Just this morning I was reminiscing my recent conversations with women who have visited me this past week. Our rich conversations discussing our faith, our struggles, and our victories have overwhelmed me with joy.
I cannot believe that five different women spent hours with me this week in my home and blessing me with their time over coffee and delightful conversation. I consider each of them a sweet friend and God-fearing woman.
Yes, the term “God-fearing” came to mind when thinking about the qualities these women share. Presently, this is not a term we use or hear used by others. Some may consider it old-fashioned and possibly offensive.
I decided to sit in thought over the question,
“Why don’t we use the term God-fearing?”.
The simple answer is obvious. We don’t see evidence of a fear for God in the lives of many people. Well then, what does it mean to fear God? Furthermore, what do we fear instead?
First, let’s discuss what we do fear. The examples I can think of come from my own life and from what I observe in the lives of others.
We fear offending others and losing their approval. We fear being considered wrong. We fear our circumstances and the possible outcomes of our circumstances. We fear finances and health problems.
Ultimately, we fear anything that makes us uncomfortable, can possibly cause any amount of suffering no matter how inconsequential, and we fear the loss of pleasures we feel we are entitled to.
We fear uncertainties when, in fact, everything outside of God is uncertain. At the same time we want to reject the one constant and certain thing in life, and that is God’s sovereignty.
We fear the uncertain while simultaneously rejecting the only One who is certain.
Even my children are able to discuss with me this irony and that it is utterly foolish.
That brings me back to the other question, and that is, “What does it mean to fear God?”.
Immediately, a Scripture came to mind…
Proverbs 1:7, “The fear of the Lord is the beginning of knowledge, but fools despise wisdom and discipline.”
Let’s break this down, “The fear of the Lord is the beginning of knowledge”. This is referring to a loving reverence for the Lord as shown by our submission to His lordship over our lives.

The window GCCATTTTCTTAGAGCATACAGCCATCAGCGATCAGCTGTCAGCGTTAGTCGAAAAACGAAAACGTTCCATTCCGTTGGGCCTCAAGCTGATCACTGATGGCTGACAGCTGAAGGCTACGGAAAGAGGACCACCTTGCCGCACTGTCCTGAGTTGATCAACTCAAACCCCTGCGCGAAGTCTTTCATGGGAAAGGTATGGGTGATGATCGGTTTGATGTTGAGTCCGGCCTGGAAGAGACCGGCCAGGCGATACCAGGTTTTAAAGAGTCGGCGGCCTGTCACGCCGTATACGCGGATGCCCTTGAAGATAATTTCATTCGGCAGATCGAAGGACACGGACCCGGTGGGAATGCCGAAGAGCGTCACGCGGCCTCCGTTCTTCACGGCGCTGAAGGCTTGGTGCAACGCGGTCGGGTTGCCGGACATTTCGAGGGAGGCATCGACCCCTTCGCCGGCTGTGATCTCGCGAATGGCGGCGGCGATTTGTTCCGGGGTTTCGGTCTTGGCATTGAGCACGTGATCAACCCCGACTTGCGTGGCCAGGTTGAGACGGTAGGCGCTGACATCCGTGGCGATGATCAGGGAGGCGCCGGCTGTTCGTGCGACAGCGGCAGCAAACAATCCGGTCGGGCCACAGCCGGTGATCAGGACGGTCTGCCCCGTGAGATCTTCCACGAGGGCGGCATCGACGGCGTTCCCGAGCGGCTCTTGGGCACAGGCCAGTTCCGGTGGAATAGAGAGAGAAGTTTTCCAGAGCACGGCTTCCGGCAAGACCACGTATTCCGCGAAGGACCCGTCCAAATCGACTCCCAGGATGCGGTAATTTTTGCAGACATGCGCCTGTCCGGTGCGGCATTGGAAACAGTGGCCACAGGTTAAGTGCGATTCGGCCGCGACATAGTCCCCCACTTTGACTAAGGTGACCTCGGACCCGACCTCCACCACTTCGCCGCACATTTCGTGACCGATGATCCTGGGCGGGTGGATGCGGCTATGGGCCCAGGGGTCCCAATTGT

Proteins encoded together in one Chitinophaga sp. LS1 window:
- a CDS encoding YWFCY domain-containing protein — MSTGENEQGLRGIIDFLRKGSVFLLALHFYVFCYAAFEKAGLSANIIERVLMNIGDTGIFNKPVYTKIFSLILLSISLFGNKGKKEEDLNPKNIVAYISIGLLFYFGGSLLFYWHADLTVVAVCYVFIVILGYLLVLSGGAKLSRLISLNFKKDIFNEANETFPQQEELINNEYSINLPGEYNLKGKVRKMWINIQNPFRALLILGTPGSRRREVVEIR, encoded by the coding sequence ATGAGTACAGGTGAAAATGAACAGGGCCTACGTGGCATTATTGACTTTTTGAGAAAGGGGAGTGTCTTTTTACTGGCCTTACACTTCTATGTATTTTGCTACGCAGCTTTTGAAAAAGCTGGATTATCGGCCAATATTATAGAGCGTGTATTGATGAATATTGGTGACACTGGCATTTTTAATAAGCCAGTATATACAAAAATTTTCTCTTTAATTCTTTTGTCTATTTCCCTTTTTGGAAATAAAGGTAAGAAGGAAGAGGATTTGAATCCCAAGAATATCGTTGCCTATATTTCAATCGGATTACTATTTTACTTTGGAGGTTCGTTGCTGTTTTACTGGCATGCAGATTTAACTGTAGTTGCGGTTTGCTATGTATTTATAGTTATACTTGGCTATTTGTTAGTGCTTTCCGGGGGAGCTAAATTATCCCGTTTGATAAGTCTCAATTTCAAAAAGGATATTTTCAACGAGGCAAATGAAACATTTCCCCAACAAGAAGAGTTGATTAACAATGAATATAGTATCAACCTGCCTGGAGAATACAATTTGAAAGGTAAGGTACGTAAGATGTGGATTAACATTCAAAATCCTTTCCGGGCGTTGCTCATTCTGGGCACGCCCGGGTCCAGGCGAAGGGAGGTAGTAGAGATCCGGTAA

This means a God-fearing person is one whose life reflects an admiration and devotion to the Lord while honoring and respecting His Word.
It is through this reverent submission that we acquire knowledge.
Conversely, “fools despise wisdom and discipline.”
Have you ever met someone you would label “book smart but not street smart”? Of course you have. We all know people with a high level of intellectual intelligence who makes basically stupid decisions.
I think we can agree there are different kinds of “smart” as evidenced by the Theory of Multiple Intelligences proposed by Howard Gardner in the 1980’s.
So, what does this have to do with wisdom? I would describe wisdom as a spiritual intelligence one can only acquire through their fear of the Lord.
We cannot gain wisdom on our own. It is essentially a gift given to us by our Lord through our submission to Him and seeking His presence.
In this way, it is a sacred treasure only to be released at the right time upon the prompting of the Holy Spirit (refer to Matthew 7:6).
Considering that wisdom from the Lord is so precious, why would anyone despise it?
In Proverbs it says that fools hate knowledge (1:22) and correction of any kind (12:1). Therefore, a fool does not have a loving reverence for the Lord and rebels against any correction.
Fools are quick to quarrel (20:3) and give full vent to their anger (29:11). Foolish people trust in themselves rather than God (Proverbs 28:26 and Psalm 14:1).
Does this sound like anyone you know? More importantly, ask yourself “does this sound like me?”.
When I think of foolishness and rebellion, I often think of young children and how we spend years teaching them, correcting them, and disciplining them.
We do this so that they will not become foolish and rebellious adults. Basically, we do not want to create inherently selfish toddlers living inside the body of an adult (i.e., quick to quarrel and quick to become angry).
In order to do this, our children must have a certain level of fear for the adults in their lives. I’m not talking about an authoritarian fear, but rather a loving reverence, admiration, and honor.
My challenge to you is to ask yourself some important questions.
Am I a God-fearing man or woman? Is it important to fear the Lord? Are we discussing the idea of a loving reverence for God with our children, our families, and our friends?
Have an honest dialogue with yourself and with others around you because I believe that not only is it okay to be a God-fearing people, but I would argue that it is necessary.